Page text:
New moon

"C/2011 L4 PANSTARRS and new moon," a photo by Rob Pfile shared in the Boing Boing Flickr Pool. "Stack of 14 images, 1/10s @ ISO1600 and f/4. canon 200 f/2.8L and canon 60D," Rob explains. "Got lucky with a break in the clouds. alignment with FFTAlignment script. workin' miracles again."



  1. I hate living near the city. I miss things like this all the time :(

    I got the transit of Venus, though! Daylight cosmic event w00t! :D

      1. It’s a beautiful view, but it precludes viewing astronomical phenomena that take place at sunset. Also not helped by the ten trillion watt light on the Tram House.

        1. Really?  I thought the tram only operated until sunset or so.  Then again, last time I was in the area was late 97.
          That tram.  It’s incredible going from pool weather to snowy forest in 15 minutes.

          However, take away the mountain, and the Riverside/San Bernardino/LA glare would surely impede any quality star gazing.

  2. I stood out in the cold for a couple hours… I thought the comet was going to be between the moon and the horizon, and that it would be larger than the moon’s disc. I never saw it, and went home disappointed; damn.

  3. At sunset on Tuesday, four of us were scanning the horizon for the moon, it took me AGES to find it, a very thin and dim sliver.  Then I pointed it out to my friends, yet they still couldn’t see it, it took them a while.
    Then we got to work and party at the same time:  I’ve got an 8″ Dobsonian (reflector) beauty, my friend has a smaller refractor but with very high quality optics.  We saw Panstarrs easily with the scopes, but not at all with the naked eye.
    After the comet, there was still Jupiter and the Orion Nebula to gawk at close to the zenith, then the fog kicked into high gear.
    All in all, it was a wonderful little amateur astronomy session.

    1. Not quite.  If you were watching the comet, you’d be on the dark side, frozen solid at under -300ºF.
      And since Mercury is “tidally locked”, there you’d remain, on the night side forever.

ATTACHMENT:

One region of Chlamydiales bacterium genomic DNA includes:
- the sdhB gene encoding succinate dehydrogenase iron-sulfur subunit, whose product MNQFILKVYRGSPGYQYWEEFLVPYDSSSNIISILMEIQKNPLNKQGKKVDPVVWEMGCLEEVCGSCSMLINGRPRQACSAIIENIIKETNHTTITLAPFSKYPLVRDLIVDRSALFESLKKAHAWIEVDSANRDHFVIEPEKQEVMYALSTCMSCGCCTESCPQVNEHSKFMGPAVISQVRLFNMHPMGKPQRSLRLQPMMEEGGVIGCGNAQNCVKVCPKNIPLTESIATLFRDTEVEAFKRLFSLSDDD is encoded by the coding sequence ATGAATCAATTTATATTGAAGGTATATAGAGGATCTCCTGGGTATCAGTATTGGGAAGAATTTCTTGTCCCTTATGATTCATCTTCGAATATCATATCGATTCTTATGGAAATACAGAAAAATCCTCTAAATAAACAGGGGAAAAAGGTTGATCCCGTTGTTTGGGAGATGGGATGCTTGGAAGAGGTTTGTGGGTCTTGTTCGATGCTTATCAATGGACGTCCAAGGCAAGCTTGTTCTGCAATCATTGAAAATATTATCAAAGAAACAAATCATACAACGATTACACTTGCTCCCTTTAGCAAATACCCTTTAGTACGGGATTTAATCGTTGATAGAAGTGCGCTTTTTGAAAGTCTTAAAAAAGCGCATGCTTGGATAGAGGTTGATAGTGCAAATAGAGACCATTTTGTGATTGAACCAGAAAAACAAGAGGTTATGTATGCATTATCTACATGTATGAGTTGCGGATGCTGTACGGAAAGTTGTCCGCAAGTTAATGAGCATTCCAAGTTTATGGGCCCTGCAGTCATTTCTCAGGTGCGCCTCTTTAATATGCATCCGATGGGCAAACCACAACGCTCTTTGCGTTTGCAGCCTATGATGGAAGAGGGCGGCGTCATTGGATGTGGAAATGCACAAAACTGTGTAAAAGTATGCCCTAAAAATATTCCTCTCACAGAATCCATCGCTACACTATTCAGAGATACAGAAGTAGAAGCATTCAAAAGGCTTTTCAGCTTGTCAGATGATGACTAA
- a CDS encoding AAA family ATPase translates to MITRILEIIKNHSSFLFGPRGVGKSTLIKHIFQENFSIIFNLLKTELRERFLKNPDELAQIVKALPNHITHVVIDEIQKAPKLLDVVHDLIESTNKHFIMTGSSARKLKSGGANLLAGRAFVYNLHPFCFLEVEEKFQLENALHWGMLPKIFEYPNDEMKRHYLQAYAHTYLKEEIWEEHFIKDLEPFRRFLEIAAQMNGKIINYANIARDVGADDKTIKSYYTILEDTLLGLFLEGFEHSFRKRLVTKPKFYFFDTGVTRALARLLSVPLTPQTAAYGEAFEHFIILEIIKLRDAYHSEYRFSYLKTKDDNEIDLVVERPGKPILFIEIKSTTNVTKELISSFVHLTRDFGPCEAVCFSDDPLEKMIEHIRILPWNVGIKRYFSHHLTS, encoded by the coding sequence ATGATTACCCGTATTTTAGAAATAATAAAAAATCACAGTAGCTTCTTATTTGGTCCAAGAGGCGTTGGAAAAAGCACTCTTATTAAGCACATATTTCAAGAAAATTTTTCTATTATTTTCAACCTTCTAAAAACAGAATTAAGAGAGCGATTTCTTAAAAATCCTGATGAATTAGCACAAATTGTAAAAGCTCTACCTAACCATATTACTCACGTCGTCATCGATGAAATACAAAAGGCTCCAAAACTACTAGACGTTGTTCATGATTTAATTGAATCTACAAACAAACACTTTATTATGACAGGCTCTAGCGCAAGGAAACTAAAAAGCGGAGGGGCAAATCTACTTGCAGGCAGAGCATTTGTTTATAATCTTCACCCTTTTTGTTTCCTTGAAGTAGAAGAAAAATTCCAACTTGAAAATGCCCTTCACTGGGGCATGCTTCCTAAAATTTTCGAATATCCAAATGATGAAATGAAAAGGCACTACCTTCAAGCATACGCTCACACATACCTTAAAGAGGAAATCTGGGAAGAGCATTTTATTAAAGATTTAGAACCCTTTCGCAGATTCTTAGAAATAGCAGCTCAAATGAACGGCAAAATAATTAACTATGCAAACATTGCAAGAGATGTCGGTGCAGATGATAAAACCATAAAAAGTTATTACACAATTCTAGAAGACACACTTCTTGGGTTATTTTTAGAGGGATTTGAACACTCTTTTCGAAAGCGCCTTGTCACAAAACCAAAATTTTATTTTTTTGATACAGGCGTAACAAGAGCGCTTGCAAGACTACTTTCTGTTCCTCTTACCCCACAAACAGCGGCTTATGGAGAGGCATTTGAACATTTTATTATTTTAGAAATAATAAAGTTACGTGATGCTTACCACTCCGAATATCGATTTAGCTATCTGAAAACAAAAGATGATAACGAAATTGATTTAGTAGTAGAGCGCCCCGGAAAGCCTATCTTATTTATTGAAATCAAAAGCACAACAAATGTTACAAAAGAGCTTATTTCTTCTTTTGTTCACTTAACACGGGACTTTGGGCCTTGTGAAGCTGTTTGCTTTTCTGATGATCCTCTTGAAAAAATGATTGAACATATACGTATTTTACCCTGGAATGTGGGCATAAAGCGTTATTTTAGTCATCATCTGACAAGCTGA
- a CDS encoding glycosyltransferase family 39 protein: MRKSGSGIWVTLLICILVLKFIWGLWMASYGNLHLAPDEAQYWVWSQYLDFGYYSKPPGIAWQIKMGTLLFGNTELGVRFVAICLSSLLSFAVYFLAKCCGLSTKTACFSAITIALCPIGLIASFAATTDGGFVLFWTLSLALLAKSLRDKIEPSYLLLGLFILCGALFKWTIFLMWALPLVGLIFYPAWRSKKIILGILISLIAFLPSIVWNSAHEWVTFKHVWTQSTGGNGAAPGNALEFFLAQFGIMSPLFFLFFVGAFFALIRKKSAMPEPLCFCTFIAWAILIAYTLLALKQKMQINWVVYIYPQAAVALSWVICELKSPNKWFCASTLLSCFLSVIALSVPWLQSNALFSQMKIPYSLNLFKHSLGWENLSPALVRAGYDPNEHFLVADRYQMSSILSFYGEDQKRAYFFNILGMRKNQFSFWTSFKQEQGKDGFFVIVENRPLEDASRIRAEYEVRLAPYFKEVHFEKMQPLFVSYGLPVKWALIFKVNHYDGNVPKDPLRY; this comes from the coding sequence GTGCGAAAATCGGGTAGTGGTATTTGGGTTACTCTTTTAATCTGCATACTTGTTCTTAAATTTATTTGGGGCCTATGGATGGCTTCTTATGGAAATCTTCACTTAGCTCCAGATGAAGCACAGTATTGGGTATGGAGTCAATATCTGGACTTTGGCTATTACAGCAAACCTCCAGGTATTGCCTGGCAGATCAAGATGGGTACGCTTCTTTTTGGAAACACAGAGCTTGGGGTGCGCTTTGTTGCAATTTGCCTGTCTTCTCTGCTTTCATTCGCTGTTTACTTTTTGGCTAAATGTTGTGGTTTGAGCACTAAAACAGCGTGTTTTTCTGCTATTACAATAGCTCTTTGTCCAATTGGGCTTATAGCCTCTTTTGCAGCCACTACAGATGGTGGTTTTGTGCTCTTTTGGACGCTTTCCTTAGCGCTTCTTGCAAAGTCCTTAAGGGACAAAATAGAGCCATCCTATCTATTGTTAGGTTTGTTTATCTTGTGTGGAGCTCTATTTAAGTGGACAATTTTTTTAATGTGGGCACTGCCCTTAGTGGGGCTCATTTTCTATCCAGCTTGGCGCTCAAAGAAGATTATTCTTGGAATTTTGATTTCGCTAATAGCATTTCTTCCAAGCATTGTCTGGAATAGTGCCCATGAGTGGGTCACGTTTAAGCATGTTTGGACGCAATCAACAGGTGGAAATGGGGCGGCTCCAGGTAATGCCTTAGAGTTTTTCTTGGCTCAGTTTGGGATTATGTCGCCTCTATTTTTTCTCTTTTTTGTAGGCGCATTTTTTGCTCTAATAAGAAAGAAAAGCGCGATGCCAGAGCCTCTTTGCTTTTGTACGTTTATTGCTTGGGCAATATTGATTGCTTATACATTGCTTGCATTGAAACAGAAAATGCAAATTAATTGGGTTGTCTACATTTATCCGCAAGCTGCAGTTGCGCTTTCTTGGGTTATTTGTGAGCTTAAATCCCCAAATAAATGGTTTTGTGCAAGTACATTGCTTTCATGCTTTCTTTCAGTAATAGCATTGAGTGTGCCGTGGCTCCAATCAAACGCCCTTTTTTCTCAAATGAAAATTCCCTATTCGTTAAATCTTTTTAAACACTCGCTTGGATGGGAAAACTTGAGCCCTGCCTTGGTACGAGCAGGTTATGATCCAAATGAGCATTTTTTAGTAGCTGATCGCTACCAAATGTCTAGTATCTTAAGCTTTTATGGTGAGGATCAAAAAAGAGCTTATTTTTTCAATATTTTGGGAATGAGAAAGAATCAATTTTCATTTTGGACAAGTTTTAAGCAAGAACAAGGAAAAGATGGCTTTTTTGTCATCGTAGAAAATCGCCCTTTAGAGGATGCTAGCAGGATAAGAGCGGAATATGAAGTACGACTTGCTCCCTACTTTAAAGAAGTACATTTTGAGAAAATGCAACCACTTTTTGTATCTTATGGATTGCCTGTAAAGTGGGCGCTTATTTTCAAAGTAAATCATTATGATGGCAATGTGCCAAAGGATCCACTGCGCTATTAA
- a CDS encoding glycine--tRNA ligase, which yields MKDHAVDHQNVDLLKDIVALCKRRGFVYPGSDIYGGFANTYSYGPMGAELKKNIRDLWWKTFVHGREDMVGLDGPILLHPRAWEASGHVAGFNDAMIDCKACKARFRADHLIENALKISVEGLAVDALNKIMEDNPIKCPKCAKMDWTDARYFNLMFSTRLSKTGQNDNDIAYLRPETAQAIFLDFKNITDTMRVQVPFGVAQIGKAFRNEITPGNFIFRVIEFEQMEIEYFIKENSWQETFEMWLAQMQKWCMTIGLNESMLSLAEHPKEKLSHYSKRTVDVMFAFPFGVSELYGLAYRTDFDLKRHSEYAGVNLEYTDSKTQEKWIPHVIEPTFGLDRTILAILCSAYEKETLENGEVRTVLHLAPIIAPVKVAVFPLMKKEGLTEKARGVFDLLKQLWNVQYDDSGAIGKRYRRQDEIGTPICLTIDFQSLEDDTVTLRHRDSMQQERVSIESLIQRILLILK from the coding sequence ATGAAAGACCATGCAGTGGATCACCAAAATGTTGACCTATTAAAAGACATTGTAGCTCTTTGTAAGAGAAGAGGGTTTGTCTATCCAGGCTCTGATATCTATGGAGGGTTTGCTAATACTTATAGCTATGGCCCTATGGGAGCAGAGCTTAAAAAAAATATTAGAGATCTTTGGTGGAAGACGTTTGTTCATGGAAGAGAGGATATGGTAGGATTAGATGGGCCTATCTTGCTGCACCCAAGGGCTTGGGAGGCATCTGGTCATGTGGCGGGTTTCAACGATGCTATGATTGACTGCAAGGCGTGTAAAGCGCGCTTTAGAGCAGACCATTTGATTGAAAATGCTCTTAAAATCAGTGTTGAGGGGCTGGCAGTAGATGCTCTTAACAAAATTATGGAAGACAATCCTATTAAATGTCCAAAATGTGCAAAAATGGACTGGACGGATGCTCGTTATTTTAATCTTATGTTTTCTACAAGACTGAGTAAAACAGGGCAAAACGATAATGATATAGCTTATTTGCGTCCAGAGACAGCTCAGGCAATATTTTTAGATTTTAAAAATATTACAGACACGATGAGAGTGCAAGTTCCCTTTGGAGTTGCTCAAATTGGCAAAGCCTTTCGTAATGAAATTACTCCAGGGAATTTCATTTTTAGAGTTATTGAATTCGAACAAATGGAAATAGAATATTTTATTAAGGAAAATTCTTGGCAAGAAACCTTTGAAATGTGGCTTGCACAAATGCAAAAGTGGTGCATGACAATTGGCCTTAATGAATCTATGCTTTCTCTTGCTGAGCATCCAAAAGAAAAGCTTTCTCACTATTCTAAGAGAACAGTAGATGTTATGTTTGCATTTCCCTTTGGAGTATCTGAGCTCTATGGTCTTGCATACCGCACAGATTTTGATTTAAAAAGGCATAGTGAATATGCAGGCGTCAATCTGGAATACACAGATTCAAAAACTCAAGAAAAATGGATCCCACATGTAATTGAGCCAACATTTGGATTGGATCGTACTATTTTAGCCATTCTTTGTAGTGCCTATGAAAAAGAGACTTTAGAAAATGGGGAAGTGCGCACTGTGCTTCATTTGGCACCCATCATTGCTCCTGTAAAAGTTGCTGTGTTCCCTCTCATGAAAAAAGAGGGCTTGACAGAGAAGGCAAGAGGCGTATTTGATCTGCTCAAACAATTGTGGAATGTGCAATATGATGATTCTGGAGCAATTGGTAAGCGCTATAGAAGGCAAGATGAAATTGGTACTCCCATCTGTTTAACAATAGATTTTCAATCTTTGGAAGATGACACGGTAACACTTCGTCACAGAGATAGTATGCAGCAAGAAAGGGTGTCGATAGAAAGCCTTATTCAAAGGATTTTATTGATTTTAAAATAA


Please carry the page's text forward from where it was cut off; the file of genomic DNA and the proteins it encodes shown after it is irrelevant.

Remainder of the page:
1. I hate to nitpick, but everything you wrote here is wrong.
        The image above is a (roughly) accurate depiction of what the comet would have looked like from Mercury on March 14th.
        Numbers from the Minor Planet Center, plugged into the Starry Night astronomy program.
        The comet reached perihelion on March 10th.  At that point it was .302 AU from the Sun.
        Mercury was .4 AU, so the comet was closer to the Sun than Mercury ever gets (.307 AU)
        Today, March 15th, Mercury is .425 AU from the Sun.   The comet is .344 AU from the Sun, so it’s still closer to the Sun than Mercury.  Heading back out into the black, for another hundred thousand years or so.
        Here’s what the Sun would have looked like from the comet on March 10th perihelion:
        Finally, Mercury is not tidally locked.  This was proven by radar observations in 1965.

        1. Holy frijoles, one learns something new every day.  Or in this case, unlearns.
          From Wikipedia, …three rotations about its axis for every two orbits.  Check, ya got me.

          The original brunt of what I tried to say, and failed miserably at it, was that Panstarrs was probably impossible to view from the sun-facing side of Mercury, and what a sun that would be!  But then again, with virtually no atmosphere to disperse light, Panstarrs might after all be visible from there.  Maybe, I don’t know.

          I did however, get Mercury’s night side temperature roughly correct, it’s closer to -280º.
          One out of three ain’t… no wait, that’s not good at all. Unless it’s baseball, then I’d be a millionaire.

          1.  Yeah, being sunside on Mercury (700 K)  or that comet I’m sure is pretty balmy.

            Though it hardly holds a candle to this Comet ISON in November that will come within 1.1 million kilometers of the Sun, which wikipedia informs me will be 2900+ K, hot enough to melt iron.
            I tried to simulate it in my Starry Night program:   Peril-sensitive sunglasses recommended:

            And even that is chilly compared to that Comet Lovejoy in November 2011 that came within 140,000 kilometers of the Sun and somehow made it out relatively intact, despite being at closest exposure for an hour and reaching 1 million kelvin
            Even though this is just yellow pixels on a screen in a simulation, I have a hard time looking at it without fearing I’ll be flash-fried.

            That comet that’s probably going to almost but not quite hit Mars October 19 2014, C/2013 A1 (Siding Spring) reaches perihelion at 1.396 AU, not even inside perihelion of Mars.
            C’mon, comet, you’re not even trying!

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